What investors can learn from Dr Dre and Justin Bieber
- 10 September 2012
Whether music, movie or reality tv stars, or another famous personality – when they're hot, they're hot, and there's big money to be made from their fortunes and stamping their name on anything.
But whatever a celebrity is famous for, you can guarantee that a large proportion don't make the majority of their money from this particular pursuit.
It's their brand that becomes the valuable commodity – so whether they put their name to perfume, make-up or headphones, the big bucks roll in.
Dre managed to pip his peers like Diddy, Jay-Z, Kanye West and Lil Wayne to the post, although they made up the top five on the Forbes list.
However, like Dre, Diddy's annual payday had little to do with album sales or touring revenue. Most of his $45 million came from Diageo's Cîroc vodka, according to the Forbes report.
More than half of Jay-Z's $38 million came from his pieces of the Brooklyn Mets, cosmetics company Carol's Daughter and other ventures.
These guys take chances – but then, they have the cash with which to do so.
Yet their name doesn't always guarantee success.
Seeking out hot investments
Meanwhile, Justin Bieber may only be 18 years old, but he's earned a whopping $108 million over the past two years.
With several quiet tech startup investments – including the success that is Spotify – he is now trying to make similar conquests in Silicon Valley.
Forbes notes: "Bieber's tech savvy infuses more than his music–it's also a core strategy for how the entertainer intends to translate all that fame and fast money into enduring riches.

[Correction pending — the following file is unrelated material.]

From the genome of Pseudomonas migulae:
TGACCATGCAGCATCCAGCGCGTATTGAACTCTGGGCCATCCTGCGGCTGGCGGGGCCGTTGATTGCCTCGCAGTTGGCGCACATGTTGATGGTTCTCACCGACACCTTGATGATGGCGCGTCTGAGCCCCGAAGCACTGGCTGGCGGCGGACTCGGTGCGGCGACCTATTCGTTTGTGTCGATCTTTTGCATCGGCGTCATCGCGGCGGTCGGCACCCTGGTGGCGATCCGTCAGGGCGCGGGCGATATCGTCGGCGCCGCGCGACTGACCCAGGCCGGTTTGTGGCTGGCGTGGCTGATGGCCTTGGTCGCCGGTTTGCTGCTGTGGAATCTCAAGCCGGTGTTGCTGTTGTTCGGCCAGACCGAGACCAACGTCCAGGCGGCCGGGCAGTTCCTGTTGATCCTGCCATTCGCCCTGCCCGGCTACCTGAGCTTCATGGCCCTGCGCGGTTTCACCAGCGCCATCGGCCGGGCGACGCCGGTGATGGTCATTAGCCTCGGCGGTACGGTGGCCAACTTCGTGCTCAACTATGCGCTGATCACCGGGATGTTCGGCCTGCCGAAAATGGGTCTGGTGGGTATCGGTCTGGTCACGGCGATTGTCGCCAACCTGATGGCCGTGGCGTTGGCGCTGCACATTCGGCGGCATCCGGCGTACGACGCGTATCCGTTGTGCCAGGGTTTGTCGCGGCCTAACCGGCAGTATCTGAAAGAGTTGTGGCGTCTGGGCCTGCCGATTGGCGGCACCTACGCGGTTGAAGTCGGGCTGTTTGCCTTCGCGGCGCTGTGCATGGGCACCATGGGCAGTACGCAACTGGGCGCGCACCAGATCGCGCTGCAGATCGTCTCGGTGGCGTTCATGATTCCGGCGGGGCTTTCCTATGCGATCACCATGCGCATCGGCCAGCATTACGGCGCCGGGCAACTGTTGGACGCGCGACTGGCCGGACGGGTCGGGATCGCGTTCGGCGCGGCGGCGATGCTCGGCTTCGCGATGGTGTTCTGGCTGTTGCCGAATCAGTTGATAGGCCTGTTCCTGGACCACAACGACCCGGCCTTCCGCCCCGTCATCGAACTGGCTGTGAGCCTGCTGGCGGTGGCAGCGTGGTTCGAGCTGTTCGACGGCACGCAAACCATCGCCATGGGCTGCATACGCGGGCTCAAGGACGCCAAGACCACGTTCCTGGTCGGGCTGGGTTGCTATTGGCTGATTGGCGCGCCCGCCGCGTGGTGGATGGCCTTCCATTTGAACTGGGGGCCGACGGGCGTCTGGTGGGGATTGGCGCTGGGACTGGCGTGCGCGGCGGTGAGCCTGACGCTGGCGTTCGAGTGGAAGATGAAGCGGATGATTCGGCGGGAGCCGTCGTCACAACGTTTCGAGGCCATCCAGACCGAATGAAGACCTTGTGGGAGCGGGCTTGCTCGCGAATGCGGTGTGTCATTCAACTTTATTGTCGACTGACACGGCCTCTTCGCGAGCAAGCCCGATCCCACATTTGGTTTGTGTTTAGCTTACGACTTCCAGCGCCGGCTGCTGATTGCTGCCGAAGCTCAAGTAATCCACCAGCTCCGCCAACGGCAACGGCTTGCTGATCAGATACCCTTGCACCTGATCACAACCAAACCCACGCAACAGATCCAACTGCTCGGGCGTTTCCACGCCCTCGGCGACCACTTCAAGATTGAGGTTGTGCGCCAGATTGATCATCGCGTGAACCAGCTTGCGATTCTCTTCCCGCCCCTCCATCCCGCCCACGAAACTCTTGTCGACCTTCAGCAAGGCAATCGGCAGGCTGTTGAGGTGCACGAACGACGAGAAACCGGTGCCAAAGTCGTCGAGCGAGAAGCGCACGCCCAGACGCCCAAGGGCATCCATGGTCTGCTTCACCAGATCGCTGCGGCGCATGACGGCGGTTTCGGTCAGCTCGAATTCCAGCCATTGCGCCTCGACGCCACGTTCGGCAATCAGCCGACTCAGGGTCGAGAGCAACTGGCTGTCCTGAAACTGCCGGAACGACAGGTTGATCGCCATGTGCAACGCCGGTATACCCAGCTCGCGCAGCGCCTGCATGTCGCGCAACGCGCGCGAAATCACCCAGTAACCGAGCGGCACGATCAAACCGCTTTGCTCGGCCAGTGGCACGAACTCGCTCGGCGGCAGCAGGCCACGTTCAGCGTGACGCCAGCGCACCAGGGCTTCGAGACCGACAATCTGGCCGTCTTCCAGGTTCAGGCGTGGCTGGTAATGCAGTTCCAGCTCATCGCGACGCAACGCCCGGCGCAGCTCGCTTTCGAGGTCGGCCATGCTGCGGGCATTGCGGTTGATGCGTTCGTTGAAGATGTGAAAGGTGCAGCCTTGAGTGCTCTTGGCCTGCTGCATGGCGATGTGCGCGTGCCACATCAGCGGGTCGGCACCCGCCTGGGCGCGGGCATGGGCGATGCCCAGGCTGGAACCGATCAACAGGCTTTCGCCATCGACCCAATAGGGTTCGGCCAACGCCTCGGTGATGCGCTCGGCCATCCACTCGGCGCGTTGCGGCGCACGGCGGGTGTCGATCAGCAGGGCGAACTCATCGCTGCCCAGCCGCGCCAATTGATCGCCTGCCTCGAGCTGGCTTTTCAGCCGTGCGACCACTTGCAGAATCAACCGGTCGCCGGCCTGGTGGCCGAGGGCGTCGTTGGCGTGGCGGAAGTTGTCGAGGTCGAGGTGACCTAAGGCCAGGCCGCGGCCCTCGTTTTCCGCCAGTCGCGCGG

Bieber embraces a Peter Lynch model of investing –"I'm not going to invest in something I don't like; I have to believe in the product".
He has been quietly plowing millions into private tech startups, says Forbes. Although it's his business manager, Scott Braun, known to all as Scooter, who is the man behind the deals.
He's among the most prominent examples of fame and financial success, when celebrities use their fame to secure stakes in Silicon Valley companies.
An eye for technology and trends
There is a message for investors here, whether opting for business start-ups or putting a name to a brand – and you don't need a humungous bank account to learn from this.
It goes back to Richard Branson's key message: "You fail if you don't try."
"If you try and you fail, yes, you'll have a few articles saying you've failed at something.
"But if you look at the history of American entrepreneurs, one thing I do know about them: An awful lot of them have tried and failed in the past and gone on to great things."
So while most of us don't have pots of cash with which to take risks, sometimes going down this route is the most profitable.
Take risks, and be creative – and limit your fear of failure. After all, do you remember Virgin Cola? I don't think so. Branson's attempt to take on Coke and Pepsi wasn't exactly a success, but a terrible failure.
"The brave may not live forever – but the cautious do not live at all!" adds Branson.
These stars have achieved their fame despite setbacks, and put their faith in success. They are now translating this belief in themselves and their ability to investment aptitude.
So for the average investor, the message is clear when it comes to useful investment tips – be brave, be prepared to go with your gut, and know that if you stumble, all you have to do is get up and try again.
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